transaction uses his or her own private key to approve the transfer  
          to the recipient.  Every Bitcoin transaction is registered in a  
          public, distributed ledger called the block chain.  New  
          transactions are checked against the block chain to ensure that the  
          same Bitcoins have not already been spent.  

          Is Bitcoin completely anonymous?  No, it has been described as  
          pseudonymous as it is somewhat like cash in that once Bitcoins have  
          been received by one party no third party exists between the  
          parties that knows their identities.  However, the transaction  
          information is recorded in the block chain as has every Bitcoin  
          transaction that has occurred in history.  Additionally, a person's  
          identity, such as IP address, is recoded when the person makes a  
          Bitcoin transaction at a website or uses one of the numerous  
          services to exchange dollars from Bitcoins.  One study, "Evaluating  
          User Privacy in Bitcoin" by Elli Androulaki found that using  


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          behavior based analytical techniques could reveal the identities of  
          40% of Bitcoin users.
           Emergence of New Payment Systems Under Old Statutory Regimes  .

          In 2013, this committee held several oversight hearings examining  
          the growth of technological innovation in the payments industry and  
          the lack of modernity in some of California's statutes that address  
          the movement of money.  The most recent hearing, The Technology of  
          Consumer Financial Transactions, occurred on November 21, 2013 and  
          highlighted the growing trends and changes within the payments  
          world (Background paper available at  
          document.pdf  ).  What emerged from that hearing is that California  
          has a growing and innovative payments market, but a stagnant  
          regulatory regime.  The majority of all hearing participants agreed  
          that for most payment transactions a law already exist, but  
          technology has confused the manner in which that law may apply and  
          ultimately who may have the various legal responsibilities in the  
          event of loss.  

          AB 129 is a continuation of efforts began last year to update,  
          California's codes concerning payment systems.  AB 129 amends  
          Corporations Code 107, a largely outdated prohibition on the  
          issuance and use of "anything but the lawful money of the United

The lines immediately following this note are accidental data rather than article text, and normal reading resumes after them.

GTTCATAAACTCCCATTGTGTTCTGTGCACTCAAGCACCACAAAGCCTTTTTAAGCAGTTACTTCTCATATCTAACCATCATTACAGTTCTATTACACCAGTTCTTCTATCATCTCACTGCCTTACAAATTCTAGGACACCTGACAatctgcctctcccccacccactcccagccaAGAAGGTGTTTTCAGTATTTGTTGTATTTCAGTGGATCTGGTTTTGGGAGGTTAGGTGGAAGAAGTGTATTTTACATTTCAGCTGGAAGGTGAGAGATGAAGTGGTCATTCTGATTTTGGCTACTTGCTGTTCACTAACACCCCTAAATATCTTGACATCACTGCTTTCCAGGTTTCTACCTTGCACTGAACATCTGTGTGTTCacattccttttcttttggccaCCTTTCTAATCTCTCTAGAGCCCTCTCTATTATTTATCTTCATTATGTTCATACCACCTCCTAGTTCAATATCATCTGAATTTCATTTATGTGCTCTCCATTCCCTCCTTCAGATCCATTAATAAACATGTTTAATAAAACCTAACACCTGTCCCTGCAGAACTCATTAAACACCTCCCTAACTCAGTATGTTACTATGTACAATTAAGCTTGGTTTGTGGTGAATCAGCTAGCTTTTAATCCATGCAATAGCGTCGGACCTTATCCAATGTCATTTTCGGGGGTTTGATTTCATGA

States."   According to the literal meaning of the statute anyone  
          that issues or uses digital currency, community currency, or  
          perhaps even reward points is in violation of the law. However,  
          staff is unaware of any prosecutions, arrest or enforcement actions  
          relating to this statute.   Section 107 can actually be traced back  
          to the first state constitution of California, established in 1849,  
          which contained a provision prohibiting the creation and issuance  
          of paper to be used as money by any bank.  This was a common  
          prohibition across the states during the 19th century as the risk  
          of states, or even non-state entities creating their own money was  
          a real concern.  In 1972, during a series of revisions to the  
          California Constitution the currency provision was removed from the  
          Constitution and placed in the Corporations Code.

          Section 107 may not be necessary at all, but until further research  
          is conducted staff recommends simply amending Section 107 until it  
          is clear that its elimination will not create unintended  
          consequences.  In the intervening time the following technical  
          amendments are suggested:


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             1)   Eliminate references to "corporation, flexible purpose  
               corporation, association, or individual" and instead replace  
               with "person."  The Corporations code already defines "person"  
               to mean "corporation" and "individual" is never defined as a  
               term, but is typically included in the "person" definition.

             2)   Insert "of the United States" after "money" on page 3, line  


          None on file.

          None on file.
          Analysis Prepared by  :    Mark Farouk / B. & F. / (916) 319-3081